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BWW Album Review: SING STREET Raises Its Rebel Voice

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BWW Album Review: SING STREET Raises Its Rebel Voice

Broadway is looking much different these days than we thought it would a few months ago. One of the big differences is the trajectory of Sing Street, which was originally intended to make its Broadway transfer this spring and has now been pushed back to the fall at least. While we won't get to see the stage adaptation of the 2016 indie musical film for a while, we can get a preview of what's to come with the cast recording, out now. It's a rollicking ride, packed with youthful energy and eloquent emotion - it's the kind of album that makes you want to see the show as soon as you can.

The album opens not with an original song from writers Gary Clark and John Carney, but with a cover of Depeche Mode's "Just Can't Get Enough." It's a surprising but smart move that taps us right into the show's energy, an '80s-tinged vibe with driving energy and all the pent-up emotions of young people needing to express themselves. It's just on the right side of scrappy, with the same energy as singing along to the radio (albeit with much better vocals and more polished production values than most of us have when we're belting out our favorites in the car).

It's also our first introduction to Brenock O'Connor, the show's leading man, who takes lead vocals on the majority of the songs. He's got the kind of voice that switches, seemingly effortlessly, between the punk-y, indie-rock energy and the kind of gentle elegance that was the hallmark of Carney's previous movie-to-musical, Once. It's tough to have a single actor/character taking on a large percentage of the score, but O'Connor doesn't just manage it - he shines doing it.

If I had to place a bet on what will be the breakout song of the show, I'd lay my money on "Up," a beautiful, thoughtful song (again led by O'Connor) that seems to capture the show's wistful yearning and rebellion. "You've gotta read but you don't wanna reach the end / Cause what if everything beautiful's fiction / And this reality's just pretend," one memorable line goes. The song showcases one of the album's biggest strengths: its eloquent, beautifully worded lyrics that capture the era and genre of the story without verging into obvious homage or parody.

By the time we get to "A Beautiful Sea" - which lets us hear the lovely and utterly unique voice of Zara Devlin - it's clear that this isn't quite like your typical Broadway album. Where many cast recordings feature music that can largely tell the story without the interstitial dialogue, Sing Street is more of a cross between that storytelling sensibility and a straightforward indie album. The characters and emotions are there, but the story (that is, the plot) isn't quite as present in the music; there's no dialogue-as-music or any of the other obvious traits of typical stage musicals. At first, it's a bit of an adjustment, especially if you're used to cast recordings that have a more traditional, straightforward relationship to the plot of the show. After you get used to it, though, it's exquisitely easy to just sit back and enjoy the music - and when you're not paying attention, you'll find yourself understanding the characters and their feelings, even if the literal plot isn't obvious.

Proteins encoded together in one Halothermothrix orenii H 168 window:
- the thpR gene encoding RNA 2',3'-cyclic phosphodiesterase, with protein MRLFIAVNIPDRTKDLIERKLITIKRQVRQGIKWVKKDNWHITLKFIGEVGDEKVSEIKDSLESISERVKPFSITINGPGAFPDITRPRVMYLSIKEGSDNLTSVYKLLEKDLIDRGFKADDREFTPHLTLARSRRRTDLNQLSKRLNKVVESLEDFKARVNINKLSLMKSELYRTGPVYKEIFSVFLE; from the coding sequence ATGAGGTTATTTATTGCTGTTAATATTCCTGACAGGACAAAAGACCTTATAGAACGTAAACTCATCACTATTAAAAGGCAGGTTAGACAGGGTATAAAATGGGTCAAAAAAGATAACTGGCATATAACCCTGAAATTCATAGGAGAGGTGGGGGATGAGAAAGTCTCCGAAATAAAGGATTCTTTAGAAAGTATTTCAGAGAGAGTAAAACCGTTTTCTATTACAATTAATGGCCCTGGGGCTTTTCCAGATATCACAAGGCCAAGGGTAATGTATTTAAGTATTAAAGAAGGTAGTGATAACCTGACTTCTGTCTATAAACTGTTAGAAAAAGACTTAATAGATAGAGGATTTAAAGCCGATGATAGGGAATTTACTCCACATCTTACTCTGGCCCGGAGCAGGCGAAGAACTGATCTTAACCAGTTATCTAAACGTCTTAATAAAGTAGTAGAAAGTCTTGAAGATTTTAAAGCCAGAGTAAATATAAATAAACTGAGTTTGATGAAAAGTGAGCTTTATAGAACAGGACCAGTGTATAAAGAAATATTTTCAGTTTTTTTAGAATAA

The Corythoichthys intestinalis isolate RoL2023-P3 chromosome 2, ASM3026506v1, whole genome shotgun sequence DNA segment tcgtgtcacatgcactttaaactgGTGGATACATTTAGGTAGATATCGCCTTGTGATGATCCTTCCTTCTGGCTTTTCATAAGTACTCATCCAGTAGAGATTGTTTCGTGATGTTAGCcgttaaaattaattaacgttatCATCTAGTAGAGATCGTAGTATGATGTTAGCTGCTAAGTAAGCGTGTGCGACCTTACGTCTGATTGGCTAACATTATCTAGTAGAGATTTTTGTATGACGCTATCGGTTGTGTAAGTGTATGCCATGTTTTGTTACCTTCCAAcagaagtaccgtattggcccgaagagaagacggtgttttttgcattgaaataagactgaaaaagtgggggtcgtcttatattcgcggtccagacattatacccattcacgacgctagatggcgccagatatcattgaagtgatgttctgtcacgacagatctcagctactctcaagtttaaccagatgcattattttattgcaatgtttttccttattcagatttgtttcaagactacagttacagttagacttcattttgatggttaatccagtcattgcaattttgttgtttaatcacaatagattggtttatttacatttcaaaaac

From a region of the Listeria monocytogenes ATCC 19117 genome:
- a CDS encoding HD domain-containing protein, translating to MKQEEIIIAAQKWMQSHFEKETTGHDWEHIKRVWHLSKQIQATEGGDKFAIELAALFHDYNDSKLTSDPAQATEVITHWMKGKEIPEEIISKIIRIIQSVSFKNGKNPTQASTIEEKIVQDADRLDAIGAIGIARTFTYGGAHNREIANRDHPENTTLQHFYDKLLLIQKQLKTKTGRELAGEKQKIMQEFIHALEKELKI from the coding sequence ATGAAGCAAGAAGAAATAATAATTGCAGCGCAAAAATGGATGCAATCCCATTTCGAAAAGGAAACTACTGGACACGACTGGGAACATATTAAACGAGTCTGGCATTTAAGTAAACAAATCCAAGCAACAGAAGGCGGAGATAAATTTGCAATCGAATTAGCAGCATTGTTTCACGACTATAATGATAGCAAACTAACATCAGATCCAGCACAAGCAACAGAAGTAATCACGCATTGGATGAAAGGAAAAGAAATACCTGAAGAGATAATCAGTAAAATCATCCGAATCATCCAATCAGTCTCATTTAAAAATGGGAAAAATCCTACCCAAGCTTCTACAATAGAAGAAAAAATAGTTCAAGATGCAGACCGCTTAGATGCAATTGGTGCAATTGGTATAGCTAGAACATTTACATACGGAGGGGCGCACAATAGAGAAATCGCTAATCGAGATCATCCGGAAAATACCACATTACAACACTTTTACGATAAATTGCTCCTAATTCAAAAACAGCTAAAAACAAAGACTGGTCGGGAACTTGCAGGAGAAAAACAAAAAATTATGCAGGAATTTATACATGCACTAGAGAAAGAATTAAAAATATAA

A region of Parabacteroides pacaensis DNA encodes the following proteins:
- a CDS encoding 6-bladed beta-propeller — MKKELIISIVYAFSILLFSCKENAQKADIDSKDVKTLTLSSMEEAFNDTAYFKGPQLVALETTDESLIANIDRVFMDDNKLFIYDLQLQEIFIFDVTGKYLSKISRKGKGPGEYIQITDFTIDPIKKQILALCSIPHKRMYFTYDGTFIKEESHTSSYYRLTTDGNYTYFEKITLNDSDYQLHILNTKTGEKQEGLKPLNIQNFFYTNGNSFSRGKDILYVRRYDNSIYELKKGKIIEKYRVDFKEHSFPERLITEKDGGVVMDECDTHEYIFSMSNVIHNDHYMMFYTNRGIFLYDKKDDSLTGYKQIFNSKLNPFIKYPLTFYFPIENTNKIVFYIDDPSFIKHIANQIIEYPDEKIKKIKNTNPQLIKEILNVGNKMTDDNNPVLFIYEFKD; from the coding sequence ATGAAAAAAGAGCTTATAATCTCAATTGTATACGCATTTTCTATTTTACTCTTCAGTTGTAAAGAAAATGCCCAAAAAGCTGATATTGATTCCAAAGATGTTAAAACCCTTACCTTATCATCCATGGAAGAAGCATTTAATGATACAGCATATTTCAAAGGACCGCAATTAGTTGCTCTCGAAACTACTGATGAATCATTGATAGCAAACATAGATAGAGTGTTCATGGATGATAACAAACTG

There's a fantastic, driving, punky energy to some of the songs in the middle of the album. "Girls" and "Drive It Like You Stole It" both feel like they'd be perfectly at home on a non-theater album, and I mean that in the best sense. They're just on the edge of rebellion, or what an artistic depiction of youthful rebellion feels and sounds like. Anyone who grew up listening to the music of the '80s and '90s will instantly recognize the feeling and the style of these songs. "Brown Shoes" is the best of these tracks, though. With lyrics like "who the hell is he to tell me who to be / Do you want me dancing? You can watch on MTV," it's another instance of the era-specific verbiage to express the universal frustrations and repressions of creative youth dying to break out of the boxes they were born into.

It's also worth mentioning that the album, as a whole, is structured in such a way as to keep the listener's attention and keep things from feeling like too much of the same; there's never too many up-tempos or too many ballads in a row, but instead a rise and fall that feels totally natural. And as much fun as the up-tempo songs are, it's the softer moments that make the score truly sing. To use another comparison with Once, "Dream for You" is the "Gold" of Sing Street: an acapella opening, stunningly lovely lyrics, albeit a little more ethereal, and a sound that will pull you in that the song ending feels almost like waking up from a dream. And "To Find You," the album's penultimate song, is the most openly emotional of all. It's impossible not to be moved by the gentle, heartfelt music and lyrics like, "bring the lightning bring the fire / Bring the fold, I know I'll get my heart through / Got miles to go but from the day I started crawling / I was on my way to find you."

The bittersweet and hopeful finale, "Go Now," puts another cast member in the spotlight: Gus Halper, as Brendan, the older brother to O'Connor's protagonist Conor. It's a bittersweet sort of song that's both an ending and a beginning, sad and uplifting all at once. Halper's voice finds all the interesting textures in the music, and when the ensemble joins in, the effect gives you chills. Sing Street might have the voice of a rebel, but it's got an honest and poignant heart, and Broadway will be all the better to have these songs on its streets - hopefully someday soon.


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